Back when I was involved in the management of apartment buildings in New York, New York (AKA Manhattan), we’d occasionally meet for lunch near my office. Sometimes, I have to go stop into my real estate lawyer’s office in the very Art Deco Fuller Building at East 57th Street and Madison Avenue. Other times, we’d enjoy lunch and walk over to Christie’s, the world famous auction gallery, also nearby (fine art, porcelains, jewelry).
She would always stop to enjoy the East 57th Street windows of Dell Webb. Their jewelry was not her style, but we always agreed that it was very beautiful.
Mesmerized by this Malachite butterfly last late-December 2017, it spent much time resting in this ravine trail at the National Butterfly Center in Mission, Texas. Frieda A”H (OBM) passed in 2008, how she would have so enjoyed this magnificent butterfly, deemed “U” for Uncommon all Year in southern Texas (Glassberg, A Swift Guide to Butterflies of North America).
This 2019 I have plans for a re-visit to the National Butterfly Center near the border wall, a return trip to the Florida Panhandle, a drive to northwestern Alabama and several other trips to find and shoot butterflies.
Each and every time I locate a butterfly that is new to me, I enjoy a mind flow of exciting thoughts. Butterflies flee or linger, either way, when they are no longer seen, I hike on, totally spiked by what I’d just seen. My thinking inevitably is that I am Blessed to be among the so very few who have seen what I had just seen. I remember those moments/minutes . . . forever.
What are you thinking when you see a super fresh butterfly or a ‘Lifer’ for you?
Hello to another butterfly I met on the northern slope of Mt. Meron. The Upper Galilee region of Israel was all new to me in June 2013. Butterflies were everywhere. Some were known to me. This species was a lifer, the first I’d ever seen and identified of this species. Boing! Camera loaded (film), sun at my back, zero wind, now make a careful approach…risky because I’d never seen this one before, and if it flees, I may not see it …. Followed my Technique (see Technique feature at the top of your screen)…Good.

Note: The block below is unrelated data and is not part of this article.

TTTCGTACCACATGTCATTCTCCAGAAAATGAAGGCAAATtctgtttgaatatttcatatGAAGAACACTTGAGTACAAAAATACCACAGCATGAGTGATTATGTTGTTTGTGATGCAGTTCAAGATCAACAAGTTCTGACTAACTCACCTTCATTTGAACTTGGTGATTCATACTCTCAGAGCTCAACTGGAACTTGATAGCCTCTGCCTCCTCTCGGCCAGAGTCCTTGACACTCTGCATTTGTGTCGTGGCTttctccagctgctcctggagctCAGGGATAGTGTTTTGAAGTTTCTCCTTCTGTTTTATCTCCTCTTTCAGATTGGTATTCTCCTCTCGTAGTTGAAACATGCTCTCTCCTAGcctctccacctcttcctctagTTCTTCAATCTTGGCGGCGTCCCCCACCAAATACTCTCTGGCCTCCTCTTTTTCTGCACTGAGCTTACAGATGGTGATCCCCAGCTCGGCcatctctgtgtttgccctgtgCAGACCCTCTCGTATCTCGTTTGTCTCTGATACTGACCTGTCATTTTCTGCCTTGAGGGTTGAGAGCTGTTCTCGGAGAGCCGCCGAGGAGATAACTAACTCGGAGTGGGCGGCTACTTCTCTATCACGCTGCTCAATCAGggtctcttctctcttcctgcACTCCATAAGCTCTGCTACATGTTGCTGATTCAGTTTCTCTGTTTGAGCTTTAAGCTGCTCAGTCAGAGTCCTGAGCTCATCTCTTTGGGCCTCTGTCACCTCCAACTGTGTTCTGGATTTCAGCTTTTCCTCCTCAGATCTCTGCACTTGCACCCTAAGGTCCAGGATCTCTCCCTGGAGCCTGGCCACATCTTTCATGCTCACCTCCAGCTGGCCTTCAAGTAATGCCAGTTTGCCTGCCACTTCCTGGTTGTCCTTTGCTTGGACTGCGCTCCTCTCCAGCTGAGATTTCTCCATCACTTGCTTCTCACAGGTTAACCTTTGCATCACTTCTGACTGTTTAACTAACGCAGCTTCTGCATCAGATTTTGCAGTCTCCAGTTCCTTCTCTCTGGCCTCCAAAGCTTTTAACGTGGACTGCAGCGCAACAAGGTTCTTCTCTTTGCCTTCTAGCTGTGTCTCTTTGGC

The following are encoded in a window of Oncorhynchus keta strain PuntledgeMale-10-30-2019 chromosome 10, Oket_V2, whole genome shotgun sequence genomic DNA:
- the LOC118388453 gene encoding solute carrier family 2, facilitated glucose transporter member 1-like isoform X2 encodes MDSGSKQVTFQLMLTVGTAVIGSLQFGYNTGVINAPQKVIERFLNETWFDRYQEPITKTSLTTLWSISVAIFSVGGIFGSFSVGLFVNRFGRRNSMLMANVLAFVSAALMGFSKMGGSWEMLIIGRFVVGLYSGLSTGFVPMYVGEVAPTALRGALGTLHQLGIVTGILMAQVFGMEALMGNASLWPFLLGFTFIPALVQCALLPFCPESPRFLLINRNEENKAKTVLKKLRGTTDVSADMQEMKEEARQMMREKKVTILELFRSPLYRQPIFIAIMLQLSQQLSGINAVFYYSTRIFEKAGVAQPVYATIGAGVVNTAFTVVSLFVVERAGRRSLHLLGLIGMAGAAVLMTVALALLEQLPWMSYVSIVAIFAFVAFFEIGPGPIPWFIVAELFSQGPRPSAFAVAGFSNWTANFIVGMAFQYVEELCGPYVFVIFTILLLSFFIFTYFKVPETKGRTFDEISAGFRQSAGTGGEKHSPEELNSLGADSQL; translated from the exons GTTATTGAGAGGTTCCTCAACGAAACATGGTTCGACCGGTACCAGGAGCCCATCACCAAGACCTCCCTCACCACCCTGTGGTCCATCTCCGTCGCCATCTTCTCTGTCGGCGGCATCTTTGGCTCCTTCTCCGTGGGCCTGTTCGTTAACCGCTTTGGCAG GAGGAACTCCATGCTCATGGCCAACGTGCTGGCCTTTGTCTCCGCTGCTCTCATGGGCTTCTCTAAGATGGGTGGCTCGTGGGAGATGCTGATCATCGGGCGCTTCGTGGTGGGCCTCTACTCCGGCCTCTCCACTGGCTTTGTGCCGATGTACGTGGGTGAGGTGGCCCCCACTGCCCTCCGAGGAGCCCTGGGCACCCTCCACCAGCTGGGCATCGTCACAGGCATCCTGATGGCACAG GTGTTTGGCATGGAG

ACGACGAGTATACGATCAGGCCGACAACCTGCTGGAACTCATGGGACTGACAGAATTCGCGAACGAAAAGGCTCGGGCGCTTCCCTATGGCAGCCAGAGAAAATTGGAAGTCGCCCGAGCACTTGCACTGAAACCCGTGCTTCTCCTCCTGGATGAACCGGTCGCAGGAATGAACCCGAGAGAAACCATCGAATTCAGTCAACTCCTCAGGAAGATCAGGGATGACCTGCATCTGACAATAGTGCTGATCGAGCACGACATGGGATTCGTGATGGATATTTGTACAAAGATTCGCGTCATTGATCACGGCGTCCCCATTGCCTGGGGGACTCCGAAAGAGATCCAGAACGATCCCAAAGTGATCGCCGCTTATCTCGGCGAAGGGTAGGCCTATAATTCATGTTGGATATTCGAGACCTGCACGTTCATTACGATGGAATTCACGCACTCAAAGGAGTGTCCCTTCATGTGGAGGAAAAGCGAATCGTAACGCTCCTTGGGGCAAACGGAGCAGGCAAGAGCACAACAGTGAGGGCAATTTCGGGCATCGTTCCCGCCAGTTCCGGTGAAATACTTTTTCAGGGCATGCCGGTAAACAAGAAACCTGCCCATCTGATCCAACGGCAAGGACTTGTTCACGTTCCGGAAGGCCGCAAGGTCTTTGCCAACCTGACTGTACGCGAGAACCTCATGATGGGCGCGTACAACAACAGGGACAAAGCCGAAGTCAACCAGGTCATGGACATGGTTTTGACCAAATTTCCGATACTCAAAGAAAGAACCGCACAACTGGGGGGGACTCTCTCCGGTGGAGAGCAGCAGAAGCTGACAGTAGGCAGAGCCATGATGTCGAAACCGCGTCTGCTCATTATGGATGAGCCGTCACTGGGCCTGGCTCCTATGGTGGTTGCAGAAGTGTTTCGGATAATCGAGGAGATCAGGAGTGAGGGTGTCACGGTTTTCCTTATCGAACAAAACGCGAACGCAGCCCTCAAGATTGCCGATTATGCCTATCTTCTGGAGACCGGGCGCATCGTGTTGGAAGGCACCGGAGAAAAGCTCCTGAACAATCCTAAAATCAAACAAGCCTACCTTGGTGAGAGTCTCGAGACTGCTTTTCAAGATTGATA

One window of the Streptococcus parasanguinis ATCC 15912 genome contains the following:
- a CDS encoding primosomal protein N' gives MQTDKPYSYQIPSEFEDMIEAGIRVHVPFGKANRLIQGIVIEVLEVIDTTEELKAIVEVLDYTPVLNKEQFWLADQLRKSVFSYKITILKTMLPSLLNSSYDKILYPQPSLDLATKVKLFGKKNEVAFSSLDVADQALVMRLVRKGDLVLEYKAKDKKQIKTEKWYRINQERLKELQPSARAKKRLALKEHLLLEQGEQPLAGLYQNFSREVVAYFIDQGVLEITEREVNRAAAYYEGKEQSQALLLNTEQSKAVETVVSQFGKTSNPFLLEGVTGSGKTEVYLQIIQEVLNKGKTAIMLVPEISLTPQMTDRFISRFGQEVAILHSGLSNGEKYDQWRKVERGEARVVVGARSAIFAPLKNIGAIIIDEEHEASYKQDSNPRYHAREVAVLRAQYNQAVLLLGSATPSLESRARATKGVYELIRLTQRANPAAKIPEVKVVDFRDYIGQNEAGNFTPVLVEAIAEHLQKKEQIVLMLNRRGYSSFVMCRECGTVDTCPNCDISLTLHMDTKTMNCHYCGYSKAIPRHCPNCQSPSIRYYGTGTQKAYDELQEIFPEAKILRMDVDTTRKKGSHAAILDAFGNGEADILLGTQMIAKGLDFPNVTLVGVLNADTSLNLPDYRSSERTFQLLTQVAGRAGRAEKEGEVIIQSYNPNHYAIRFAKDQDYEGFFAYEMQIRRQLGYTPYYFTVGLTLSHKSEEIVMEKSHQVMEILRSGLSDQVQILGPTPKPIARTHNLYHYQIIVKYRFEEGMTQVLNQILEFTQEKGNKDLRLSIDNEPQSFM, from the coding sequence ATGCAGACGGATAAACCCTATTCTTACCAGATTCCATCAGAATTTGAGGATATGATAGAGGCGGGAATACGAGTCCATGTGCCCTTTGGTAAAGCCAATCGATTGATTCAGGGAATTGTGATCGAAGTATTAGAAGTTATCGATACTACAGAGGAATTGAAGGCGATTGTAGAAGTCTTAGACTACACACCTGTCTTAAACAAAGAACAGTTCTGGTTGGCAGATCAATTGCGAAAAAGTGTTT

Our image here causes me to make this determination, Hyponephele lupinus c.. The ventral wing surface is mottled brown, with abundant dotting. The hindwing has that jagged pattern running through its center. The hindwing edges are also jagged. There is a tiny peek of the orangish-brown coloring of the center of the ventral forewing. The head is brownish as are the antennae. Much thanks to Dubi Benyamini’s A Field Guide To The Butterflies of Israel (Keter Publishing, 2002) for helping me identify this butterfly. They fly from May to June, then are not seen until August and fly into September. Where? Jerusalem and immediately north of Jerusalem, and a corridor at the north of Israel, roughly from Mt. Meron to Mt. Hermon. They are Satyrs. I Love satyrs.
What do I wish? I wish that I had someone with me that, and other Whoopee! mornings, someone who would get me a photograph of ME! each time I discovered a new butterfly species, new to Jeffrey. New to me. What that moment must look like. Me, flush and satisfied. Me, setting out to uncover more new, more exciting, more…to share with You!